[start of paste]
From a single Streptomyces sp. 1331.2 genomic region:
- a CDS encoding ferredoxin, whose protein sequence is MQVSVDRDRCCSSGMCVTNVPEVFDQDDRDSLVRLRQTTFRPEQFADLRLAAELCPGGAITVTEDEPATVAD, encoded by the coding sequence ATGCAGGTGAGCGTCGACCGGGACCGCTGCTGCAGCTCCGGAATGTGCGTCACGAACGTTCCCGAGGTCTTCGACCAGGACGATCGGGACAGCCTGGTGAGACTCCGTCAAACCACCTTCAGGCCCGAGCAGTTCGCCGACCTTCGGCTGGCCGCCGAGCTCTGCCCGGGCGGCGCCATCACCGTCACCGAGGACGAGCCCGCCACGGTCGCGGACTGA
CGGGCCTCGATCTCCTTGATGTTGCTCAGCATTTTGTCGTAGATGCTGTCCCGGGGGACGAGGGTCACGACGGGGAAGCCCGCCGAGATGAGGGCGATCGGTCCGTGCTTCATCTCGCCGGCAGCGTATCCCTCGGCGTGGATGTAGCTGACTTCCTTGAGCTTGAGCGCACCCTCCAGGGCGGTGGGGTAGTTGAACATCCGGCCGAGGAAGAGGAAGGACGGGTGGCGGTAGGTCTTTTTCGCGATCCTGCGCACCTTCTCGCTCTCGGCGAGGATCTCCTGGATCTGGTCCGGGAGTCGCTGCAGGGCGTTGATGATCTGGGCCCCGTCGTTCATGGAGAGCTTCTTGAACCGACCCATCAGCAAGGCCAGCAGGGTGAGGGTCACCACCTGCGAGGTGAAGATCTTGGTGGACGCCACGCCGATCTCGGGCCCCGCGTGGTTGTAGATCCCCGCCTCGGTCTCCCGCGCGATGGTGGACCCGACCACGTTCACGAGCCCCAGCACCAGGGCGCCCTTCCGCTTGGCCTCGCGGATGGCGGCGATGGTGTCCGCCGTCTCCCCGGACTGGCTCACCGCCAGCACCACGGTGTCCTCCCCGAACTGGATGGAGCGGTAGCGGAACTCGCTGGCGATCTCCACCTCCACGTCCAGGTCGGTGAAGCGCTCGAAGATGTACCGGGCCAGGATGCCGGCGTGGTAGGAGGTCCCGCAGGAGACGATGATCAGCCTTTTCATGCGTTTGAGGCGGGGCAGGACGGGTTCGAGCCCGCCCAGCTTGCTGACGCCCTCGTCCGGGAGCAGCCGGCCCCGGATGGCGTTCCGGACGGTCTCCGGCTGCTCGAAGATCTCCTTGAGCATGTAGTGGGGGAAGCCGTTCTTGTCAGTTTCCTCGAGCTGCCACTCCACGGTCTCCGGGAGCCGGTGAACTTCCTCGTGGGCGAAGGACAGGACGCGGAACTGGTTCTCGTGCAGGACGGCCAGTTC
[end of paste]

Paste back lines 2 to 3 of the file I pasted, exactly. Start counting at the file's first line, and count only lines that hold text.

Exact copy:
- a CDS encoding ferredoxin, whose protein sequence is MQVSVDRDRCCSSGMCVTNVPEVFDQDDRDSLVRLRQTTFRPEQFADLRLAAELCPGGAITVTEDEPATVAD, encoded by the coding sequence ATGCAGGTGAGCGTCGACCGGGACCGCTGCTGCAGCTCCGGAATGTGCGTCACGAACGTTCCCGAGGTCTTCGACCAGGACGATCGGGACAGCCTGGTGAGACTCCGTCAAACCACCTTCAGGCCCGAGCAGTTCGCCGACCTTCGGCTGGCCGCCGAGCTCTGCCCGGGCGGCGCCATCACCGTCACCGAGGACGAGCCCGCCACGGTCGCGGACTGA
CGGGCCTCGATCTCCTTGATGTTGCTCAGCATTTTGTCGTAGATGCTGTCCCGGGGGACGAGGGTCACGACGGGGAAGCCCGCCGAGATGAGGGCGATCGGTCCGTGCTTCATCTCGCCGGCAGCGTATCCCTCGGCGTGGATGTAGCTGACTTCCTTGAGCTTGAGCGCACCCTCCAGGGCGGTGGGGTAGTTGAACATCCGGCCGAGGAAGAGGAAGGACGGGTGGCGGTAGGTCTTTTTCGCGATCCTGCGCACCTTCTCGCTCTCGGCGAGGATCTCCTGGATCTGGTCCGGGAGTCGCTGCAGGGCGTTGATGATCTGGGCCCCGTCGTTCATGGAGAGCTTCTTGAACCGACCCATCAGCAAGGCCAGCAGGGTGAGGGTCACCACCTGCGAGGTGAAGATCTTGGTGGACGCCACGCCGATCTCGGGCCCCGCGTGGTTGTAGATCCCCGCCTCGGTCTCCCGCGCGATGGTGGACCCGACCACGTTCACGAGCCCCAGCACCAGGGCGCCCTTCCGCTTGGCCTCGCGGATGGCGGCGATGGTGTCCGCCGTCTCCCCGGACTGGCTCACCGCCAGCACCACGGTGTCCTCCCCGAACTGGATGGAGCGGTAGCGGAACTCGCTGGCGATCTCCACCTCCACGTCCAGGTCGGTGAAGCGCTCGAAGATGTACCGGGCCAGGATGCCGGCGTGGTAGGAGGTCCCGCAGGAGACGATGATCAGCCTTTTCATGCGTTTGAGGCGGGGCAGGACGGGTTCGAGCCCGCCCAGCTTGCTGACGCCCTCGTCCGGGAGCAGCCGGCCCCGGATGGCGTTCCGGACGGTCTCCGGCTGCTCGAAGATCTCCTTGAGCATGTAGTGGGGGAAGCCGTTCTTGTCAGTTTCCTCGAGCTGCCACTCCACGGTCTCCGGGAGCCGGTGAACTTCCTCGTGGGCGAAGGACAGGACGCGGAACTGGTTCTCGTGCAGGACGGCCAGTTC